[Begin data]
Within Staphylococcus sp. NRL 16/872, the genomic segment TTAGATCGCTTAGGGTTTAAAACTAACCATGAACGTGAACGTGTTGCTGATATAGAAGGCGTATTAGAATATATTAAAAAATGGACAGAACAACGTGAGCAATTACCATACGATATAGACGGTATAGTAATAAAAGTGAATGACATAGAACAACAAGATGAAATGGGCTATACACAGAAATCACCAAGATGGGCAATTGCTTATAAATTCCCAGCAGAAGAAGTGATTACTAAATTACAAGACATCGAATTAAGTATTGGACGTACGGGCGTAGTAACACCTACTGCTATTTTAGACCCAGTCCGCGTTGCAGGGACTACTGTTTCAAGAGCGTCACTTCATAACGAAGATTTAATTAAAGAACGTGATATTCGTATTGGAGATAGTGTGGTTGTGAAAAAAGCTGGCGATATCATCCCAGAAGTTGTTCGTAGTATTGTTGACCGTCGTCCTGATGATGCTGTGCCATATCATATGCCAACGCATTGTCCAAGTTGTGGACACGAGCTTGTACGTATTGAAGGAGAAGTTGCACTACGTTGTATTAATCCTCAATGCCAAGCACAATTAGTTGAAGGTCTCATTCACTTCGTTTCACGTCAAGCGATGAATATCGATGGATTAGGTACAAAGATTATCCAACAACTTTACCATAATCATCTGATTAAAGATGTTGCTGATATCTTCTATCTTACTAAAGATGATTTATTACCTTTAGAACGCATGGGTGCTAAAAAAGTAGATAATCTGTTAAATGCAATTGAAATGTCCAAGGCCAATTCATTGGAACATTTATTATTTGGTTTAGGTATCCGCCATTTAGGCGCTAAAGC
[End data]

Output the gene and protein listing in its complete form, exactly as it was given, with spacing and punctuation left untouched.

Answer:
Within Staphylococcus sp. NRL 16/872, the genomic segment TTAGATCGCTTAGGGTTTAAAACTAACCATGAACGTGAACGTGTTGCTGATATAGAAGGCGTATTAGAATATATTAAAAAATGGACAGAACAACGTGAGCAATTACCATACGATATAGACGGTATAGTAATAAAAGTGAATGACATAGAACAACAAGATGAAATGGGCTATACACAGAAATCACCAAGATGGGCAATTGCTTATAAATTCCCAGCAGAAGAAGTGATTACTAAATTACAAGACATCGAATTAAGTATTGGACGTACGGGCGTAGTAACACCTACTGCTATTTTAGACCCAGTCCGCGTTGCAGGGACTACTGTTTCAAGAGCGTCACTTCATAACGAAGATTTAATTAAAGAACGTGATATTCGTATTGGAGATAGTGTGGTTGTGAAAAAAGCTGGCGATATCATCCCAGAAGTTGTTCGTAGTATTGTTGACCGTCGTCCTGATGATGCTGTGCCATATCATATGCCAACGCATTGTCCAAGTTGTGGACACGAGCTTGTACGTATTGAAGGAGAAGTTGCACTACGTTGTATTAATCCTCAATGCCAAGCACAATTAGTTGAAGGTCTCATTCACTTCGTTTCACGTCAAGCGATGAATATCGATGGATTAGGTACAAAGATTATCCAACAACTTTACCATAATCATCTGATTAAAGATGTTGCTGATATCTTCTATCTTACTAAAGATGATTTATTACCTTTAGAACGCATGGGTGCTAAAAAAGTAGATAATCTGTTAAATGCAATTGAAATGTCCAAGGCCAATTCATTGGAACATTTATTATTTGGTTTAGGTATCCGCCATTTAGGCGCTAAAGC